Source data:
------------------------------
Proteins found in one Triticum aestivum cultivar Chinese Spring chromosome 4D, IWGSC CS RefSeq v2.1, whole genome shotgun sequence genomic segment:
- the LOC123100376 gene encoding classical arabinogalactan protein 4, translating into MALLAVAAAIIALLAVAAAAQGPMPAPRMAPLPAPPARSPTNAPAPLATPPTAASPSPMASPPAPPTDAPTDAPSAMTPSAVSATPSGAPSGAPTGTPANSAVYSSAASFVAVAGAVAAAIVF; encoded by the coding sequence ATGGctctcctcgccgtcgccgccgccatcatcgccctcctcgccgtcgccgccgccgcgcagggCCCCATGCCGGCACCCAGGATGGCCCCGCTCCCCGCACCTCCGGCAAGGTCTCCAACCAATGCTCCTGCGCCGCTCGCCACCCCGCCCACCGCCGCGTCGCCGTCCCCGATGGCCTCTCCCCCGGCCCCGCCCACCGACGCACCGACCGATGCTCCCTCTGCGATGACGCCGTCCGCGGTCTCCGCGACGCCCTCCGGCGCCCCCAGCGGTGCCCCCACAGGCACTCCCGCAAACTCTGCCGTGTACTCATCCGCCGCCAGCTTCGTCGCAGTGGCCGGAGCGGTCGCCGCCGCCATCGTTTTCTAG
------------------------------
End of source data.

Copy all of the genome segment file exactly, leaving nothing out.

Proteins found in one Triticum aestivum cultivar Chinese Spring chromosome 4D, IWGSC CS RefSeq v2.1, whole genome shotgun sequence genomic segment:
- the LOC123100376 gene encoding classical arabinogalactan protein 4, translating into MALLAVAAAIIALLAVAAAAQGPMPAPRMAPLPAPPARSPTNAPAPLATPPTAASPSPMASPPAPPTDAPTDAPSAMTPSAVSATPSGAPSGAPTGTPANSAVYSSAASFVAVAGAVAAAIVF; encoded by the coding sequence ATGGctctcctcgccgtcgccgccgccatcatcgccctcctcgccgtcgccgccgccgcgcagggCCCCATGCCGGCACCCAGGATGGCCCCGCTCCCCGCACCTCCGGCAAGGTCTCCAACCAATGCTCCTGCGCCGCTCGCCACCCCGCCCACCGCCGCGTCGCCGTCCCCGATGGCCTCTCCCCCGGCCCCGCCCACCGACGCACCGACCGATGCTCCCTCTGCGATGACGCCGTCCGCGGTCTCCGCGACGCCCTCCGGCGCCCCCAGCGGTGCCCCCACAGGCACTCCCGCAAACTCTGCCGTGTACTCATCCGCCGCCAGCTTCGTCGCAGTGGCCGGAGCGGTCGCCGCCGCCATCGTTTTCTAG